Feast of Rhiannon
Now, do you know who Rhiannon is? Some people connect her as being a Witch in the Stevie Nicks song, Rhiannon. But Rhiannon was so much more than that. In fact, there is a whole story behind her that I am about to tell. So grab a piece of Tom’s art and gather around the campfire.
The Feast that is going down today comes to us from Welsh tradition. Rhiannon happens to be a Goddess, a very good goddess, in Celtic culture.
Rhiannon’s father was Hefeydd and apparently she was a sight to be had. Now, it seems that daddy promised Rhiannon to Gwawl. Back then if you were promised by poppa dearest, that meant you were flat out—soon—to—be—betrothed.
Unfortunately though, someone else had their sights on Rhiannon and believe me when I say, he wasn’t stopping until he had her.
Yep, I smell more lover drama and romance in the air…pull out the smores.
One day Rhiannon was out riding a beautiful white horse and it was during this ride that she met Pwyll. During their meeting, he knew with all his heart that she was the one for him. So he proclaimed his undying love for her but instead of running into his arms, Rhiannon and her white horse took off.
Now Pwyll wasn’t the type to let go so instead of finding someone to take Rhiannon’s place, he sent one of his horsemen to chase after her.
Why didn’t he go himself? I don’t know…maybe he had a castle to build or something.
Anyway, his horseman chased Rhiannon for three whole days but just couldn’t catch her.
Out of his wits, Pwyll decided to do it himself. He soon learned, though, that Rhiannon wasn’t an easy Goddess to snare.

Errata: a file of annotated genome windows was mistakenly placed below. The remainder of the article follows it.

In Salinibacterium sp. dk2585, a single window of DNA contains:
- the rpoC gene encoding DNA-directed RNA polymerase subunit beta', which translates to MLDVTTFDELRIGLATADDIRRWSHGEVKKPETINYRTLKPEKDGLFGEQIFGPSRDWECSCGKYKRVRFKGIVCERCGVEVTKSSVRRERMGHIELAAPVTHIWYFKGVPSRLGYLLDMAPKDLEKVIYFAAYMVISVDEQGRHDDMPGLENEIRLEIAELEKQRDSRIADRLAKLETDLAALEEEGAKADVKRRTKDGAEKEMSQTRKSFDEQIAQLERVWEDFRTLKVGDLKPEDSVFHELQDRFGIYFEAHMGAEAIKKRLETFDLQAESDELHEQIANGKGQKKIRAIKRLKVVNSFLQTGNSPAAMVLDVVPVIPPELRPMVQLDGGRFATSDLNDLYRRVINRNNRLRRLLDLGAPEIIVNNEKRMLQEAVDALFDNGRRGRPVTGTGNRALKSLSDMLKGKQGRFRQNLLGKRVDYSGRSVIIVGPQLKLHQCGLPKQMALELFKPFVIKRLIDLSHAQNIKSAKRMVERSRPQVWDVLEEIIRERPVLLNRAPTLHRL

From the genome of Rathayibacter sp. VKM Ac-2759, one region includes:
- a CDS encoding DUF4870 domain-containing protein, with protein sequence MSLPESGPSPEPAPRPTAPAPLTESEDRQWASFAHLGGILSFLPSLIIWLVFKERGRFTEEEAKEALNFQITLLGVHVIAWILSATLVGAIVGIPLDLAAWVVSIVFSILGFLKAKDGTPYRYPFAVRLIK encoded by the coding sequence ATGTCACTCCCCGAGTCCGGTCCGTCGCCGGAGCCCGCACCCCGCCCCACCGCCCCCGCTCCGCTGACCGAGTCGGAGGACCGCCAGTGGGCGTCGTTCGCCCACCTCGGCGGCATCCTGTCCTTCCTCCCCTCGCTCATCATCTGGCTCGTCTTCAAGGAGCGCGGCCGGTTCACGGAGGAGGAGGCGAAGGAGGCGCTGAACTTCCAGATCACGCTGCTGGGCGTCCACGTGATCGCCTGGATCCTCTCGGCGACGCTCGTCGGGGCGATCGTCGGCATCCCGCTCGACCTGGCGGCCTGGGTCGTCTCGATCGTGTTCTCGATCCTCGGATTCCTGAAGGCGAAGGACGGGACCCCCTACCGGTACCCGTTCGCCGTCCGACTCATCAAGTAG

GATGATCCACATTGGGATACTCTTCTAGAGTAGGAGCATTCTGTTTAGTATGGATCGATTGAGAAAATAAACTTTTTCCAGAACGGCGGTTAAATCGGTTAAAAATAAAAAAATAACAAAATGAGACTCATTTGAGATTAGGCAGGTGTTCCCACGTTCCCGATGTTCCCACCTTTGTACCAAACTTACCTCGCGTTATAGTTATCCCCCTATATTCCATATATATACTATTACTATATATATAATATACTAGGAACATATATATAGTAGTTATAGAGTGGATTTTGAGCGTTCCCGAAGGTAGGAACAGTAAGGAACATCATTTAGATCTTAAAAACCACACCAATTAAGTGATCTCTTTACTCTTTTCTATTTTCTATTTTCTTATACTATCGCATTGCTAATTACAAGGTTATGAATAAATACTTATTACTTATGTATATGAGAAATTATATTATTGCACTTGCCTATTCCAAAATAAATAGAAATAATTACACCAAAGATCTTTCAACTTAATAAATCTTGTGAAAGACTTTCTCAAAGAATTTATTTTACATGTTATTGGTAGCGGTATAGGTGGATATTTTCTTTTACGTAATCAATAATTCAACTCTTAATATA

Catching glimpse again, absolutely exhausted, he finally shouted out to her with his heart bleeding with want, “ Lady, for the sake of the man you love most, stop for me.”
Rhiannon boldly called back, “I will gladly, and it would have been better for your horse had you asked me earlier.”
(Think how silly he felt at that point? All he had to do was ask her to stop instead of chasing her all over the place—duh)
Once she stopped and they spent more time together, Rhiannon admitted that she favored Pwyll over Gwawl. But if you think they lived happily ever after at this point, you are so wrong. Because now Pwyll had to win her from Gwawl. I mean, you didn’t exactly walk up to a guy who basically had the marriage papers already signed and say, “Hey, taking your woman now buggar off.”
Nope, for 2 years Pwyll had to struggle with Gwawl before he finally laid down his arms.
Pwyll had to be completely exhausted now, you know?
After they married, it took 3 years for Rhiannon to have a child—a son. But of course the life of a woman is never easy because her the night Rhiannon gave birth, one of her ladies claimed she murdered the baby just before her other ladies stole the child and took off with him.
Looking as if Rhiannon was guilty, she was made a slave and servant of her own house as punishment.
Meanwhile a man named Teirnan Twrvliant, the Lord of Gwent Ys Coed discovered the babe and adopted him but when the boy grew up in no less than seven years, Teirnan kind of realized, “Hey, something is up with this.”
Putting two and two together, he figured out who the boy—well man was—and returned him back to Rhiannon and Pwyll. Imagine her relief and how ticked off she was to have been a servant all this time for doing something she knew she didn’t do. Anyway, she named her son Pryderi which was Welsh for worry. I’d say that suited him.